Bronley Kyle Michael Walker
Bronley Kyle Michael Walker (SUBMITTED)


Kyle Walker always wore shorts and those Converse Chuck Taylor shoes, his father said. The boy marched to his own drum, and in his second year of college he recently decided to pursue a career in journalism.

Kyle had some problems in his past, said his father, Bronley L. Walker, and like most young men coming of age, he could be difficult.

"But he was a really neat kid," his father said. "I expected him to do really well in life."

Kyle, whose full name is Bronley Kyle Michael Walker, died in a single-vehicle crash in Spring Garden Township on Saturday morning. He was 21 years old.

Kyle, whose family lives on Wyndham Drive in York, graduated from York Suburban High School in 2010. He was in his second year at Millersville University, and had a talent for music, playing both piano and guitar.

"He could just hear the music and play," Bronley Walker said.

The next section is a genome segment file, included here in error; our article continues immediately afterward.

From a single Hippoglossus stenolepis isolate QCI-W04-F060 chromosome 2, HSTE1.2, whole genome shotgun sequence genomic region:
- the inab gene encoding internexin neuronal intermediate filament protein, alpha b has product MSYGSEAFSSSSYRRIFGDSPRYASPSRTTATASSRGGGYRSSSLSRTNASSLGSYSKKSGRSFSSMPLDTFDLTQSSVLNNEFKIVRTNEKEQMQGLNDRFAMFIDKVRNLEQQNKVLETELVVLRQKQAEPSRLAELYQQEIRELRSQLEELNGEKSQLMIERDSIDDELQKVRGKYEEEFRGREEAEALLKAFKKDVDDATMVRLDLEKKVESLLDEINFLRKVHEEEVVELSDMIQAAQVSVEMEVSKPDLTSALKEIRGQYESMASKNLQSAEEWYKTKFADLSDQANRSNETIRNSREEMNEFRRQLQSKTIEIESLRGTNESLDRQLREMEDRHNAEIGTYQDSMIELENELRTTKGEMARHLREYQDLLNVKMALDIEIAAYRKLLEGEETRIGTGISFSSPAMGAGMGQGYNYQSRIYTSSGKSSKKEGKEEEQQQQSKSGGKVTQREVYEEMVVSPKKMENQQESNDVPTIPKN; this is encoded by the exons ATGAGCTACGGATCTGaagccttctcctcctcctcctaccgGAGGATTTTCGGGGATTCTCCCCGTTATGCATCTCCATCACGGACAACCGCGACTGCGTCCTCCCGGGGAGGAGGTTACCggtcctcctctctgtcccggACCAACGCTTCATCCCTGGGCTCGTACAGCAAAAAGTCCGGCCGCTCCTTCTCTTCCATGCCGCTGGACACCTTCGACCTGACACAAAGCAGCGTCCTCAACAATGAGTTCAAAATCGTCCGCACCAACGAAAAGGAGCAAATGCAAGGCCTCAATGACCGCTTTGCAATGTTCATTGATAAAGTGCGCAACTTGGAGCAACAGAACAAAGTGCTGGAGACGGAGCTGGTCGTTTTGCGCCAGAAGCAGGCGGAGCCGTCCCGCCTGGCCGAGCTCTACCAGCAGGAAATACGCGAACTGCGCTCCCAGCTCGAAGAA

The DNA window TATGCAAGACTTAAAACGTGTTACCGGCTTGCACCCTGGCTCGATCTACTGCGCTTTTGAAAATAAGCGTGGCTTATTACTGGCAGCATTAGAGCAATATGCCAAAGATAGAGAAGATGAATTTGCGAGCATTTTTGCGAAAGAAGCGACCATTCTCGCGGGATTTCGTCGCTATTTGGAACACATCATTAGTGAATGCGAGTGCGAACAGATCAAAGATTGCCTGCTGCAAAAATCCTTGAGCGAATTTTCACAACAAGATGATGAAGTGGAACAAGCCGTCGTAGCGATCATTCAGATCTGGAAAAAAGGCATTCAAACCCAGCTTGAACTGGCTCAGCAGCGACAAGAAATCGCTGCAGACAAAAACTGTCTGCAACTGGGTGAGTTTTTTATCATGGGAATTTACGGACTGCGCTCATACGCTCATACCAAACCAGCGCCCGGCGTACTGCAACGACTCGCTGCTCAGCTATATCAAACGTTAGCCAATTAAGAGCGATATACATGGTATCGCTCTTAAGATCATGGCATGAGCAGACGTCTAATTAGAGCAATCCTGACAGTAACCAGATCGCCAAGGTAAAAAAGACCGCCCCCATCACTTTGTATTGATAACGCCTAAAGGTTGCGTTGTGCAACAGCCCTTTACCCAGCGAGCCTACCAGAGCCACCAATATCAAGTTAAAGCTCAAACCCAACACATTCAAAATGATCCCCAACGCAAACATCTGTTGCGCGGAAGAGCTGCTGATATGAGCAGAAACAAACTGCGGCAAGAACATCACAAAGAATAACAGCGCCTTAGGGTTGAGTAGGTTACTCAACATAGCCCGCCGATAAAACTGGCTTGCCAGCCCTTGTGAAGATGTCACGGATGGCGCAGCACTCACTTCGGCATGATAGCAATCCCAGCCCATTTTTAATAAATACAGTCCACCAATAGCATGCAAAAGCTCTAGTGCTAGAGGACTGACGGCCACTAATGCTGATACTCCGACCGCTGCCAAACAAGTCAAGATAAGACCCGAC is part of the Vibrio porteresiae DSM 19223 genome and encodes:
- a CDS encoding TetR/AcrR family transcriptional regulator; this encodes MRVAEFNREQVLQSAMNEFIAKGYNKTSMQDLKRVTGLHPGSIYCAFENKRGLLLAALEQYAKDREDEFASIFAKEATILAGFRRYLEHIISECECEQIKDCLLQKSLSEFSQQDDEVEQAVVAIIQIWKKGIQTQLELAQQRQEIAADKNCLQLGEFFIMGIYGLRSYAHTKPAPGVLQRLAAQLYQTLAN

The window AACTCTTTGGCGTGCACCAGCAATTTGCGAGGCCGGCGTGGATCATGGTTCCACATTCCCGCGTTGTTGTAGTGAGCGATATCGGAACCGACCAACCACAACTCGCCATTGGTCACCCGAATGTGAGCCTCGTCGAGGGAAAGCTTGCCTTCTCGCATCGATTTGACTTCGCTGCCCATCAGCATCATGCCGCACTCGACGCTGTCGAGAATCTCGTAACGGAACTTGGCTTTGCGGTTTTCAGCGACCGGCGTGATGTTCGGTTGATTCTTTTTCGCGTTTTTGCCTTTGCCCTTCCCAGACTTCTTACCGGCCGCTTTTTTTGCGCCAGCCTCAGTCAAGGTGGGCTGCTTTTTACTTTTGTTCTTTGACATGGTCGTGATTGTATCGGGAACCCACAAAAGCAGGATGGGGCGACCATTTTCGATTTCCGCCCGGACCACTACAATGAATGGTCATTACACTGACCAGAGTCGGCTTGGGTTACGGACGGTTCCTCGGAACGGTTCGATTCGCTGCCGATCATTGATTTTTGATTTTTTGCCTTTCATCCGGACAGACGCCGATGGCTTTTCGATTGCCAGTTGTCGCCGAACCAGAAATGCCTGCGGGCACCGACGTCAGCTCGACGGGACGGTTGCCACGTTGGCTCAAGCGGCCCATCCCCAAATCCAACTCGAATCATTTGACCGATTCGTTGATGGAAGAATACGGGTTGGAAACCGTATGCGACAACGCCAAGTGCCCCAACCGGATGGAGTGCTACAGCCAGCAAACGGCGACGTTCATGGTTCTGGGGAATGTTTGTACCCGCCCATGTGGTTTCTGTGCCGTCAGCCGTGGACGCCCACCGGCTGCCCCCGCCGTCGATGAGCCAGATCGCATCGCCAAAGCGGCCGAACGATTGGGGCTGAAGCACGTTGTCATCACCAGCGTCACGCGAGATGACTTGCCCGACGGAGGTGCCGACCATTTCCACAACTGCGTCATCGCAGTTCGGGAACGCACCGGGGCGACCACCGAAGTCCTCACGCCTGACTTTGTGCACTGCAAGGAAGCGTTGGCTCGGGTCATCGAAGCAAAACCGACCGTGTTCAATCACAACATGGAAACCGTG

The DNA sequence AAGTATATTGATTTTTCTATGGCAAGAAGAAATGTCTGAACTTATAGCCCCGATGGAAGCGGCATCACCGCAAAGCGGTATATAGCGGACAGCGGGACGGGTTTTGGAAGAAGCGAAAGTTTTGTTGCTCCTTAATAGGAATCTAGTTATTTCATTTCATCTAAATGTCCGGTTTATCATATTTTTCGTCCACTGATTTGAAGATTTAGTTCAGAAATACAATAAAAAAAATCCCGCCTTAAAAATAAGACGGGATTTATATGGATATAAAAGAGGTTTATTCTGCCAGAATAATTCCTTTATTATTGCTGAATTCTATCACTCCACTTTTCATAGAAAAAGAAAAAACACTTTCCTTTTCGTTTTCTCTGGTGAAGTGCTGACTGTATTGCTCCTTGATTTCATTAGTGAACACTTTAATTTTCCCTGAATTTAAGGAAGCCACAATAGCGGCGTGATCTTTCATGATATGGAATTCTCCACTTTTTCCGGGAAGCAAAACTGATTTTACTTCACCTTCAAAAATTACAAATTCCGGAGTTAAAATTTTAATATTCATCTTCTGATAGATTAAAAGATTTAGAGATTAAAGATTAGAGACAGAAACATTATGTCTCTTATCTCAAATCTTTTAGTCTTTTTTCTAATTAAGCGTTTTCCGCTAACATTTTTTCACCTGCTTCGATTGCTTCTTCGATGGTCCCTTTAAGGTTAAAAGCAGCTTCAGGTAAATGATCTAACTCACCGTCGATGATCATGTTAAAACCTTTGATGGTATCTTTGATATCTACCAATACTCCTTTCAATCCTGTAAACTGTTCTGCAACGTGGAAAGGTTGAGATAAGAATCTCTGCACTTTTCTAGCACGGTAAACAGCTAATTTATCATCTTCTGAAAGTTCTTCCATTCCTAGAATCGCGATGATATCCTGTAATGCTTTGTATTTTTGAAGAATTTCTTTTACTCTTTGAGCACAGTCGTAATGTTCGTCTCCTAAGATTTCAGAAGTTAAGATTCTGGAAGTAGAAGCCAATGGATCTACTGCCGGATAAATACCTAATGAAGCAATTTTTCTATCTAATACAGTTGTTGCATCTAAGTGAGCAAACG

Walker said his son struggled for a time with alcohol, but recently he righted things both with himself and with family. He came home earlier this year and family went to a Baltimore Orioles game.

Kyle tried to bring a broom, his father said, hoping for an Orioles sweep.

"We had gotten very close again," he said. "We just had a heck of a good time."

The crash happened around 2:15 a.m. on Woodland Road at Grantley Court, according to the county coroner's office. Spring Garden Township Police said speed, weather or alcohol could have contributed to the crash, but a final report is not yet complete.

Kyle had recently decided to major in journalism, his father said, adding that he had been writing for the school newspaper, the Millersville Snapper. There, Kyle provided opinion columns, including one about the dangers of alcohol abuse.

That piece begins: "Don't be an idiot!" It recounts a night when Kyle was pulled over near York after drinking and driving. It ends hoping to "warn you what is really around the corner if you drive around it impaired."

The family had talked through those issues. And Kyle was growing up, his father said.

Services are scheduled for Saturday, and Walker said he hopes people will take a moment, and think about how quickly things can change.

Kyle will be remembered for the difference he tried to make, his father said. And he'll be buried in his Chuck Taylor shoes.

"He was a real leader," Bronley Walker said. "His heart was good."

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